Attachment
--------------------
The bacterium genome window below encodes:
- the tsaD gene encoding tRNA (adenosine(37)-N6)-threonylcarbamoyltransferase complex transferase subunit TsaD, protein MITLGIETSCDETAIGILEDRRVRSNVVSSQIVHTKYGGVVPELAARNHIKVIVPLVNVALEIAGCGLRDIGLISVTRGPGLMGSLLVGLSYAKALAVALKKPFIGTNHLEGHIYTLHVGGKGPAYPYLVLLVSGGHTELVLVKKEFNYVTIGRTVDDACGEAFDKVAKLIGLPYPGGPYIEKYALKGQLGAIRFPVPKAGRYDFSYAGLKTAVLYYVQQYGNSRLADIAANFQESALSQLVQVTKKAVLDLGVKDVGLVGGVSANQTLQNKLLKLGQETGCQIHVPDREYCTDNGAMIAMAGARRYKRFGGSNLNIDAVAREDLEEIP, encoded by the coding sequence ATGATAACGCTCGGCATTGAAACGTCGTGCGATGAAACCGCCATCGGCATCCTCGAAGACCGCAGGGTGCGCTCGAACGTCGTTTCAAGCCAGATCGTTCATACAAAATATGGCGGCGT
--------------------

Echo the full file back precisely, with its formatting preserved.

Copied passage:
The bacterium genome window below encodes:
- the tsaD gene encoding tRNA (adenosine(37)-N6)-threonylcarbamoyltransferase complex transferase subunit TsaD, protein MITLGIETSCDETAIGILEDRRVRSNVVSSQIVHTKYGGVVPELAARNHIKVIVPLVNVALEIAGCGLRDIGLISVTRGPGLMGSLLVGLSYAKALAVALKKPFIGTNHLEGHIYTLHVGGKGPAYPYLVLLVSGGHTELVLVKKEFNYVTIGRTVDDACGEAFDKVAKLIGLPYPGGPYIEKYALKGQLGAIRFPVPKAGRYDFSYAGLKTAVLYYVQQYGNSRLADIAANFQESALSQLVQVTKKAVLDLGVKDVGLVGGVSANQTLQNKLLKLGQETGCQIHVPDREYCTDNGAMIAMAGARRYKRFGGSNLNIDAVAREDLEEIP, encoded by the coding sequence ATGATAACGCTCGGCATTGAAACGTCGTGCGATGAAACCGCCATCGGCATCCTCGAAGACCGCAGGGTGCGCTCGAACGTCGTTTCAAGCCAGATCGTTCATACAAAATATGGCGGCGT